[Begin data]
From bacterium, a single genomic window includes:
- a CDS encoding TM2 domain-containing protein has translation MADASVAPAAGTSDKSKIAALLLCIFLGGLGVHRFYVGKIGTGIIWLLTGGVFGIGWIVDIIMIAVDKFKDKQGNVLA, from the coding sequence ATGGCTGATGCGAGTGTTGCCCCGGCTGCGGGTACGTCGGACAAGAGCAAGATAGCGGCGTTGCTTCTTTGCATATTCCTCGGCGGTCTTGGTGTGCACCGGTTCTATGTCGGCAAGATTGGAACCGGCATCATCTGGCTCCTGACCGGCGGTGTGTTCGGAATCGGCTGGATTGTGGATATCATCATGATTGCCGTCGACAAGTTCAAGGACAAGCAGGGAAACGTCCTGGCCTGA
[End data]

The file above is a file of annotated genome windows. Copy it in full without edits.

From bacterium, a single genomic window includes:
- a CDS encoding TM2 domain-containing protein has translation MADASVAPAAGTSDKSKIAALLLCIFLGGLGVHRFYVGKIGTGIIWLLTGGVFGIGWIVDIIMIAVDKFKDKQGNVLA, from the coding sequence ATGGCTGATGCGAGTGTTGCCCCGGCTGCGGGTACGTCGGACAAGAGCAAGATAGCGGCGTTGCTTCTTTGCATATTCCTCGGCGGTCTTGGTGTGCACCGGTTCTATGTCGGCAAGATTGGAACCGGCATCATCTGGCTCCTGACCGGCGGTGTGTTCGGAATCGGCTGGATTGTGGATATCATCATGATTGCCGTCGACAAGTTCAAGGACAAGCAGGGAAACGTCCTGGCCTGA